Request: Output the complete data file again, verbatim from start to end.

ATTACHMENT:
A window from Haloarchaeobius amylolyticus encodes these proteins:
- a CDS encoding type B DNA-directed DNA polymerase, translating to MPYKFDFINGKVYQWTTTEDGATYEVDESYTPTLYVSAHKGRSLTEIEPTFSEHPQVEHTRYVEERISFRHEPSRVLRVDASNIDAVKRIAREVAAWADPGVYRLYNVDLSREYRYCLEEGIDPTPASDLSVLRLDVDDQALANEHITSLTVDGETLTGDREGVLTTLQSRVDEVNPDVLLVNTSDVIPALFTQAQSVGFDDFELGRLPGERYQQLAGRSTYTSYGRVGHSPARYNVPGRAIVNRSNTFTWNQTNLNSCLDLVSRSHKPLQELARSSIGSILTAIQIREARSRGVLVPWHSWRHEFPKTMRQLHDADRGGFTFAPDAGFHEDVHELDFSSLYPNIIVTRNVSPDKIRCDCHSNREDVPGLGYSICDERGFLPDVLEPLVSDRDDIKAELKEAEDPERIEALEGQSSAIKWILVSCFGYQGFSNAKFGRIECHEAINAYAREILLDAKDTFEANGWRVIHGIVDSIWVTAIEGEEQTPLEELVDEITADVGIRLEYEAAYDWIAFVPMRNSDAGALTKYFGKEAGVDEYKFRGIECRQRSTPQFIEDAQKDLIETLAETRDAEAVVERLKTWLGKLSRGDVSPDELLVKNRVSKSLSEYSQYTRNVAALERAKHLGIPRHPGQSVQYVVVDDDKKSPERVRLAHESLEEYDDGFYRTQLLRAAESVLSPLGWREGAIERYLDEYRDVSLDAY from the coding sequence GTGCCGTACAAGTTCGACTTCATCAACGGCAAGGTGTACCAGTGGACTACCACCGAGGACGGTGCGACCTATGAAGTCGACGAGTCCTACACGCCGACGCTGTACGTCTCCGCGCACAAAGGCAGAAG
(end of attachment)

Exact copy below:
A window from Haloarchaeobius amylolyticus encodes these proteins:
- a CDS encoding type B DNA-directed DNA polymerase, translating to MPYKFDFINGKVYQWTTTEDGATYEVDESYTPTLYVSAHKGRSLTEIEPTFSEHPQVEHTRYVEERISFRHEPSRVLRVDASNIDAVKRIAREVAAWADPGVYRLYNVDLSREYRYCLEEGIDPTPASDLSVLRLDVDDQALANEHITSLTVDGETLTGDREGVLTTLQSRVDEVNPDVLLVNTSDVIPALFTQAQSVGFDDFELGRLPGERYQQLAGRSTYTSYGRVGHSPARYNVPGRAIVNRSNTFTWNQTNLNSCLDLVSRSHKPLQELARSSIGSILTAIQIREARSRGVLVPWHSWRHEFPKTMRQLHDADRGGFTFAPDAGFHEDVHELDFSSLYPNIIVTRNVSPDKIRCDCHSNREDVPGLGYSICDERGFLPDVLEPLVSDRDDIKAELKEAEDPERIEALEGQSSAIKWILVSCFGYQGFSNAKFGRIECHEAINAYAREILLDAKDTFEANGWRVIHGIVDSIWVTAIEGEEQTPLEELVDEITADVGIRLEYEAAYDWIAFVPMRNSDAGALTKYFGKEAGVDEYKFRGIECRQRSTPQFIEDAQKDLIETLAETRDAEAVVERLKTWLGKLSRGDVSPDELLVKNRVSKSLSEYSQYTRNVAALERAKHLGIPRHPGQSVQYVVVDDDKKSPERVRLAHESLEEYDDGFYRTQLLRAAESVLSPLGWREGAIERYLDEYRDVSLDAY from the coding sequence GTGCCGTACAAGTTCGACTTCATCAACGGCAAGGTGTACCAGTGGACTACCACCGAGGACGGTGCGACCTATGAAGTCGACGAGTCCTACACGCCGACGCTGTACGTCTCCGCGCACAAAGGCAGAAG